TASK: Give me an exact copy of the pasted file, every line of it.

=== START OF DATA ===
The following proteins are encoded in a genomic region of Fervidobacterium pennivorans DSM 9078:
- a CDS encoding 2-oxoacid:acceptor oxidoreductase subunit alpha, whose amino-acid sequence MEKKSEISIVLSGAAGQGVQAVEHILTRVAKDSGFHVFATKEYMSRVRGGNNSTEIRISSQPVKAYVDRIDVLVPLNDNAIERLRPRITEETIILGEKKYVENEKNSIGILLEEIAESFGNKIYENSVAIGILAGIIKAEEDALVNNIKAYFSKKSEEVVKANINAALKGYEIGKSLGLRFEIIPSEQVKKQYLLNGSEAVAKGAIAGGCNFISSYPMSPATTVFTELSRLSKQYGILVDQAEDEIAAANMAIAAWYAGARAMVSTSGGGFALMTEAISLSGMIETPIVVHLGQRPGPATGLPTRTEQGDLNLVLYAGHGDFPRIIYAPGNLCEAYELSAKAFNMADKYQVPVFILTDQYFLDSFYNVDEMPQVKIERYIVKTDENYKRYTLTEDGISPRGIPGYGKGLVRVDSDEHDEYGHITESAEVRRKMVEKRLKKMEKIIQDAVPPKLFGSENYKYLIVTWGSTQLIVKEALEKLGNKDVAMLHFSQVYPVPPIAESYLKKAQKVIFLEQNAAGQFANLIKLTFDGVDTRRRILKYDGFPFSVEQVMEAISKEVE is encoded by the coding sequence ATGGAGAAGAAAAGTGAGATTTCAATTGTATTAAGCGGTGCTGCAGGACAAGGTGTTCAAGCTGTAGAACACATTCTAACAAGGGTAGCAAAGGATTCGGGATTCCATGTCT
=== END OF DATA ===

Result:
The following proteins are encoded in a genomic region of Fervidobacterium pennivorans DSM 9078:
- a CDS encoding 2-oxoacid:acceptor oxidoreductase subunit alpha, whose amino-acid sequence MEKKSEISIVLSGAAGQGVQAVEHILTRVAKDSGFHVFATKEYMSRVRGGNNSTEIRISSQPVKAYVDRIDVLVPLNDNAIERLRPRITEETIILGEKKYVENEKNSIGILLEEIAESFGNKIYENSVAIGILAGIIKAEEDALVNNIKAYFSKKSEEVVKANINAALKGYEIGKSLGLRFEIIPSEQVKKQYLLNGSEAVAKGAIAGGCNFISSYPMSPATTVFTELSRLSKQYGILVDQAEDEIAAANMAIAAWYAGARAMVSTSGGGFALMTEAISLSGMIETPIVVHLGQRPGPATGLPTRTEQGDLNLVLYAGHGDFPRIIYAPGNLCEAYELSAKAFNMADKYQVPVFILTDQYFLDSFYNVDEMPQVKIERYIVKTDENYKRYTLTEDGISPRGIPGYGKGLVRVDSDEHDEYGHITESAEVRRKMVEKRLKKMEKIIQDAVPPKLFGSENYKYLIVTWGSTQLIVKEALEKLGNKDVAMLHFSQVYPVPPIAESYLKKAQKVIFLEQNAAGQFANLIKLTFDGVDTRRRILKYDGFPFSVEQVMEAISKEVE is encoded by the coding sequence ATGGAGAAGAAAAGTGAGATTTCAATTGTATTAAGCGGTGCTGCAGGACAAGGTGTTCAAGCTGTAGAACACATTCTAACAAGGGTAGCAAAGGATTCGGGATTCCATGTCT